Story by: Jackson Lanzing & Collin Kelly Art by: Marcus To Colors: Irma Kniivila Letters: Jim Campbell Published by: Boom! Studios
Joyride issue 2 takes a brief pause before launching headlong into a pulse pounding chase scene for our intrepid trio, on the run from some rather persistent alien cops. The initial pause lays some background, which is a good way to open proceedings – while the ensuing chaos provides the perfect antidote to the slow opening. From the chase point onwards the action barely eases. The art on this book is very smooth from Marcus To – the vibrant imagery, from the cacophony of the action, the parkour inspired movements of the trio fleeing the police, to the sections that are imbued with necessary dialogue, Marcus handles every aspect. The space station is nicely rendered, with the varied environs keeping the reader interested. The script by Lanzing and Kelly fizzes along nicely, allowing the character dynamic to develop between the humans, while the plot takes the reader from intro to culmination without a single misstep. The narrative is engaging, and considering the target for the book is sci-fi adventure, it is sufficient for the purpose. The dialogue is authentic enough, between the central characters and the new elements on the space station that is home to the majority of the action in this issue. From the opening to segment to the close, there is an overarching and containing bookends that shadow all that happens to our heroes. It’s a useful method to have a separate thread of plot while the main elements come to the fore.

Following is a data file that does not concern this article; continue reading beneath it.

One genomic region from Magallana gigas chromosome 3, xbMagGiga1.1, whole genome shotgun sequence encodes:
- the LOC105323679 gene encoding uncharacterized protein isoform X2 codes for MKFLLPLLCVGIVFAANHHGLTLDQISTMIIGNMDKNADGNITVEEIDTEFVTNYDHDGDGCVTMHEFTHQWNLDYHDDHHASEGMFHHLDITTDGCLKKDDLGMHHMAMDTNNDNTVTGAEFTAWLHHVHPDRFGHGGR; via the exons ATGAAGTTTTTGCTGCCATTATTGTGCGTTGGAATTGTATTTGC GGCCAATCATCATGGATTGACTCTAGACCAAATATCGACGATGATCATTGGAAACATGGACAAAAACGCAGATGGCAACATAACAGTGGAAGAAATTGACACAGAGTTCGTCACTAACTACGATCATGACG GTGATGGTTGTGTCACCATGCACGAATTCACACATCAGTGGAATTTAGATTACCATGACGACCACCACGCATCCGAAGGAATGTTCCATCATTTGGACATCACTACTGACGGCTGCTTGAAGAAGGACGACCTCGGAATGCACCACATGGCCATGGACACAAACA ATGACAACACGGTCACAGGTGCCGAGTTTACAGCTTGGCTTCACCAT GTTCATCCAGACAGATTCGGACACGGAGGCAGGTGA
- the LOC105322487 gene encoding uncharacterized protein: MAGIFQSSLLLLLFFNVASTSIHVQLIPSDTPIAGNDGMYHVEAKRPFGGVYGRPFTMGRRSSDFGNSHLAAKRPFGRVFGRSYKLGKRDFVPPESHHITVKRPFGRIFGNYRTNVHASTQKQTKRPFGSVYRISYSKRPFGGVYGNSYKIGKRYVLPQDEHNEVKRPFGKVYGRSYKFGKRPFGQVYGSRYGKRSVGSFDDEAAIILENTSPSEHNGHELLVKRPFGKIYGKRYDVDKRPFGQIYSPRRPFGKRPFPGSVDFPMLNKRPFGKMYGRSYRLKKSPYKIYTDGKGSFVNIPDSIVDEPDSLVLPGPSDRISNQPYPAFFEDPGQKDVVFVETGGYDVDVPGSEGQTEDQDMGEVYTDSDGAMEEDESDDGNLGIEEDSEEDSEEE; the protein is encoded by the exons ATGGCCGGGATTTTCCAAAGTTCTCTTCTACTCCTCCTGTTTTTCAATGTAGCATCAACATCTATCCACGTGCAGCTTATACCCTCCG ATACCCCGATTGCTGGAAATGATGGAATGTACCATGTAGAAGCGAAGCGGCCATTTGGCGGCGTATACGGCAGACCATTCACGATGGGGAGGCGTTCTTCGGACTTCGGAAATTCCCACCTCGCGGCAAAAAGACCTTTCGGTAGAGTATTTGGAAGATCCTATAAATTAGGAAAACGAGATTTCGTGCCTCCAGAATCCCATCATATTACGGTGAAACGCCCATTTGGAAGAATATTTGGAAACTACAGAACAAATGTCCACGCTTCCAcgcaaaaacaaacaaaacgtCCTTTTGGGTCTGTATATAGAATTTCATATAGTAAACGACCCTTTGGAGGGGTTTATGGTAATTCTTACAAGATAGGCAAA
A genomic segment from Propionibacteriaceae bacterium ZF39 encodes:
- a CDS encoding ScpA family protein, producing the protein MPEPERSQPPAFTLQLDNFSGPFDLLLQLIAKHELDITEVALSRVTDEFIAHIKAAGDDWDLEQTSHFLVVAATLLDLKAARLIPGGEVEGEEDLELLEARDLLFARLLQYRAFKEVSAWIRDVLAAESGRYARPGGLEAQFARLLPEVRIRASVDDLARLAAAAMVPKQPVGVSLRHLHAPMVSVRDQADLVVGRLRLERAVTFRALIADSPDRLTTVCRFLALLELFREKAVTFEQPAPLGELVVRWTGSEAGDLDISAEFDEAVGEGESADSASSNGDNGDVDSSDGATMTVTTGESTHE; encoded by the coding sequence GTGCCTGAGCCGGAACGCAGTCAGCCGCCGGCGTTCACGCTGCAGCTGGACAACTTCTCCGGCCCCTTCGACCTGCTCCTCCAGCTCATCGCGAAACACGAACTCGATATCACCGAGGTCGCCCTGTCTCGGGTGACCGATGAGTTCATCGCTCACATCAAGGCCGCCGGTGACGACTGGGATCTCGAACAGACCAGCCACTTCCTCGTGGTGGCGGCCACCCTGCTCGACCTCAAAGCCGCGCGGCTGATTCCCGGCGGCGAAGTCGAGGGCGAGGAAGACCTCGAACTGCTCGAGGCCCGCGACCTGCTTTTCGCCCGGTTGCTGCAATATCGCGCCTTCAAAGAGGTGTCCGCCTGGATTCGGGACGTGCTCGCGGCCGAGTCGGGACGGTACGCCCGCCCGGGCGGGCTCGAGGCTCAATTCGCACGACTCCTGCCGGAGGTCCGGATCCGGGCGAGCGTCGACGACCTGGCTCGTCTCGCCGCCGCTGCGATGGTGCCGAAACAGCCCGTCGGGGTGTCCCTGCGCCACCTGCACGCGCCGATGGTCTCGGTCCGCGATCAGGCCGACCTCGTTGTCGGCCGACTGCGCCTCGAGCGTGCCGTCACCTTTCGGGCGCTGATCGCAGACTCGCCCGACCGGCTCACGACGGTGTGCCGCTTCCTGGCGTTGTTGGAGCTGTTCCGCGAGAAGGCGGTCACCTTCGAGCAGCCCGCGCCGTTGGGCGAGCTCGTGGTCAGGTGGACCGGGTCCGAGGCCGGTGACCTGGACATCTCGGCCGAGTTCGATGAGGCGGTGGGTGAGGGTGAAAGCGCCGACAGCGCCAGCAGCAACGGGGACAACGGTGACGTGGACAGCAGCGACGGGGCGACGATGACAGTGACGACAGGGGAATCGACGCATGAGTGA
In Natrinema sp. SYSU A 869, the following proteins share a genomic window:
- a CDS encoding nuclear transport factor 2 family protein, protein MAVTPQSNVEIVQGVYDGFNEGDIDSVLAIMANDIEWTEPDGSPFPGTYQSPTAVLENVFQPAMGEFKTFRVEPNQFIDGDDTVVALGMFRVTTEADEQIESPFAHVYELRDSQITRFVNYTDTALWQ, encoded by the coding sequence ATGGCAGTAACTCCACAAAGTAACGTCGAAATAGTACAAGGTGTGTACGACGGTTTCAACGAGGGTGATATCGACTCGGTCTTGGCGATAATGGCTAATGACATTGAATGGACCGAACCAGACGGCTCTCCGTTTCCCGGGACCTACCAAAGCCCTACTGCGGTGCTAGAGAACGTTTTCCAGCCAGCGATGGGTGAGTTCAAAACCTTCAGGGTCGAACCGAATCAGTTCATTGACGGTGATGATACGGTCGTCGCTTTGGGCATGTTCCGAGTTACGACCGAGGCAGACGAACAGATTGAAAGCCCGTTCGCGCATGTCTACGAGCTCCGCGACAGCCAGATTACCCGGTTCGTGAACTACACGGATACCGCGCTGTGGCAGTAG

As the protagonists close out the issue it’s been an energetic ride, maybe the lead character does seem to have an unbalanced nature, maybe the doe eyed youth is a little one dimensional, but the overall vibe works. The energy from Lanzing and Kelly is enough to keep the pages ticking over quickly; the art is technically good and interesting enough engage from start to stop. This appears to be a nicely developing book, with a carefully managed plot and organic development of the characters.